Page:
Hugh O’Brian dies at 91

TV Guide cover with the stars of Search, Hugh O'Brian (lower right), Tony Franciosa, middle, and Doug McClure, top

TV Guide cover with the stars of Search, Hugh O’Brian (lower right), Tony Franciosa (middle), and Doug McClure (top).

Actor Hugh O’Brian died at age 91, according to an obituary posted by the Los Angeles Times.

O’Brian was best known for starring in The Life and Legend of Wyatt Earp, a 1955-61 television series. But he also made a try at a spy-related show, Search, which ran on NBC during the 1972-73 season.

Search concerned a private organization, the World Securities Corp. Its operatives were equipped with the (then) latest high-tech gear, including miniature cameras that enabled operations chief Cameron (Burgess Meredith) to stay in contact constantly.

O’Brian starred in the two-hour TV movie pilot, titled Probe, as Hugh Lockwood, the top agent for World Securities. It was written and produced by Leslie Stevens, who had also created The Outer Limits television series.

When the now-titled Search went to series, the format was changed so the show rotated O’Brian, Tony Franciosa and Doug McClure as World Securities operatives. Meredith, as the cranky Cameron, was the one constant.

The initial day-to-day producer was Robert H. Justman, who had been associate producer on the original Star Trek series. Anthony Spinner, producer of the fourth season of The Man From U.N.C.L.E., was the story editor.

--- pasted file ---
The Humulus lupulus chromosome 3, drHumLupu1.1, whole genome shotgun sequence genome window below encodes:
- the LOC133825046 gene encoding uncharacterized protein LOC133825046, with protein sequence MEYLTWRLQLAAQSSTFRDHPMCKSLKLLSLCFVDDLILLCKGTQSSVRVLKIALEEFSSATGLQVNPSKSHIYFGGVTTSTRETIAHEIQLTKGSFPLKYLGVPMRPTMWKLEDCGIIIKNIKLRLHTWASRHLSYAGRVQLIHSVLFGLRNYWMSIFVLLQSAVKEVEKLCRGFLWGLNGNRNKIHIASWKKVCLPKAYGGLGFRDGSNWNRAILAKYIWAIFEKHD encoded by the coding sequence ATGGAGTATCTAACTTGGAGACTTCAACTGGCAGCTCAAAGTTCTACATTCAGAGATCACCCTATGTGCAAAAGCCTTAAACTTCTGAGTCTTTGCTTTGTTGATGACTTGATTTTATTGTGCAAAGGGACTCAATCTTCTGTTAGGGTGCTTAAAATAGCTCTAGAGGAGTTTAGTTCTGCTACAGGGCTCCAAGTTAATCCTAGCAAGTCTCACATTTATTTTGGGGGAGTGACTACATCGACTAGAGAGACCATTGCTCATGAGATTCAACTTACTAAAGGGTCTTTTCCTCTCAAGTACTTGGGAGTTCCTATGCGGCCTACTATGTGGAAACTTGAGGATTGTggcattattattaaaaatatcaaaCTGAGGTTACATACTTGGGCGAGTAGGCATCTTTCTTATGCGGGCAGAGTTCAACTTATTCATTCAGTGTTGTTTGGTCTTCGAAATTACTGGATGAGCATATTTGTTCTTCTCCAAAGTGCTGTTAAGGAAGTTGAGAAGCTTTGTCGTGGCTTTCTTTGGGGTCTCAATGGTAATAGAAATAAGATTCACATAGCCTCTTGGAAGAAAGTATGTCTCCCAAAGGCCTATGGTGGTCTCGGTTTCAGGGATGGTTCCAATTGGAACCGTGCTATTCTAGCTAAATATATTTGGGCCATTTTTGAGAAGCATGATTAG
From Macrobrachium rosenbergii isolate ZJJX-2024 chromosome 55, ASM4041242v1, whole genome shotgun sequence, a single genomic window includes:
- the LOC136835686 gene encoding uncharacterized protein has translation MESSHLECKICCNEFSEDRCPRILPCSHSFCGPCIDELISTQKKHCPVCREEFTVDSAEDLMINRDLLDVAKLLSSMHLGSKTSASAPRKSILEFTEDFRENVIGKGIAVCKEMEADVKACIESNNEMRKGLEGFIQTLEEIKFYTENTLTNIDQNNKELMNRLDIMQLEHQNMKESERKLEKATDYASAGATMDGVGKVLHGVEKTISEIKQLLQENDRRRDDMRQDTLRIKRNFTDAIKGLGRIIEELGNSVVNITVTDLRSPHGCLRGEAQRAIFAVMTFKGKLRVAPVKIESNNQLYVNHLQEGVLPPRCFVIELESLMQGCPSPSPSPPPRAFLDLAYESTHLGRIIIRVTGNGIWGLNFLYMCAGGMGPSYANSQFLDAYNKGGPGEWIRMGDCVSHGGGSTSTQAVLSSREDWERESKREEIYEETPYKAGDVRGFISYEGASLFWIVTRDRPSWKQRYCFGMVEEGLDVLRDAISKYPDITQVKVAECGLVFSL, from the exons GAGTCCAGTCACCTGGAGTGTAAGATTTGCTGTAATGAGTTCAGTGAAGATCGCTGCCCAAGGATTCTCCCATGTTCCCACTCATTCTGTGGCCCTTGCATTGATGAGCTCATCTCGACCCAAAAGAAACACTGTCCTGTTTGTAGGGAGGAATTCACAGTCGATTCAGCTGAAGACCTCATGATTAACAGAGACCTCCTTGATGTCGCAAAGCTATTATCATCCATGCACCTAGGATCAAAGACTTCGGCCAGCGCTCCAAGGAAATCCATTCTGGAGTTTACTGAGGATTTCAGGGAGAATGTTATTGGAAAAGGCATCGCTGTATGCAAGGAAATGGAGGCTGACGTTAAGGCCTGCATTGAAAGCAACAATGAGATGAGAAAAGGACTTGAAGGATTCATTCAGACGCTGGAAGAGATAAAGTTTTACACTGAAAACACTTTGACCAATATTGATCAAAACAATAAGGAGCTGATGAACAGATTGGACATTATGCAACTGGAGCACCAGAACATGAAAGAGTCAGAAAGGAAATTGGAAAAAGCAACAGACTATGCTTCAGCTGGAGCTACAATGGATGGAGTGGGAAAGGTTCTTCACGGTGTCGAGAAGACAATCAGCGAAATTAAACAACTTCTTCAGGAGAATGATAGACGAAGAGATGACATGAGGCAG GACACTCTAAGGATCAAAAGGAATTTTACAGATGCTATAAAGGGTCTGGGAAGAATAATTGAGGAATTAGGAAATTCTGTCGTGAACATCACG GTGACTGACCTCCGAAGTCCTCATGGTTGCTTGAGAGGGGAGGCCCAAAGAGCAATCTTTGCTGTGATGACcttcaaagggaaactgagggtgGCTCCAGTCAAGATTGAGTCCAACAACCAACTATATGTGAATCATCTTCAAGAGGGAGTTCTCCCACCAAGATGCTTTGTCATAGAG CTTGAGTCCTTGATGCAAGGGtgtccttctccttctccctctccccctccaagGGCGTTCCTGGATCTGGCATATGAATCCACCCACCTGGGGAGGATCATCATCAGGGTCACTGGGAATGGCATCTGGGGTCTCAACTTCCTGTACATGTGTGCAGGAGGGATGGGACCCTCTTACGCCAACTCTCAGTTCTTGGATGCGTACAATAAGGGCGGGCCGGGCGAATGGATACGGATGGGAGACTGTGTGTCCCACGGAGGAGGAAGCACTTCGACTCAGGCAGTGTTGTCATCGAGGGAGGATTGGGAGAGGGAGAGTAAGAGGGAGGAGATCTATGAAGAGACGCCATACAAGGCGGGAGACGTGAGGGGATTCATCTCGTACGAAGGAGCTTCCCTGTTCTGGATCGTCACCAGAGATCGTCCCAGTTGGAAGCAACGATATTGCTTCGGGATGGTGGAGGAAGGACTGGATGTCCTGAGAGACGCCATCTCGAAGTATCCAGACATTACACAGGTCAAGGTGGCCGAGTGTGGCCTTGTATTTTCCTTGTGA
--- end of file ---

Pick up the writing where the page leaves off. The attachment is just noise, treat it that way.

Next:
Justman departed before the end of the season and Spinner, who was a veteran at QM Productions, took command. Meanwhile the show’s roster of writers includes the likes of Norman Hudis, Irv Pearlberg and Richard Landau, who had all contributed to 1960s spy shows.

Search is available from Warner Archive. Here’s a preview clip of an episode featuring O’Brian.

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Search now available on home video

Search's main title logo

Search’s main title logo

Search, a spy-ish series that lasted only one season on NBC, is now available on home video in the U.S. through Warner Archive, Warner Bros.’s manufactured on demand arm.

The show ran during the 1972-73 season and featured the exploits of operatives of the World Securities Corp. Here’s an excerpt of the series description:

Hugh O’Brian, Doug McClure and Tony Franciosa rotate leads as elite high tech espionage operatives for Probe Division of World Securities Corporation in this spy-sensational SF-flavored actioner… Each agent, dubbed a “Probe”, is wired up for worldwide surveillance thanks to their Scanners (miniature video cams) and dental/ ear implants. Tracking their telemetry and giving real-time mission advice is the team of specialists gathered together at Probe Control under the direction of the brilliant, irascible V.C.R. Cameron (Burgess Meredith). O’Brian plays Lockwood, Probe One, ex-astronaut and lead agent, McClure plays CR Grover, Standby Probe, brilliant beachcomber goofball and Franciosa plays Nick Bianco, Omega Probe, street savvy ex-NYC cop tasked with organized crime capers.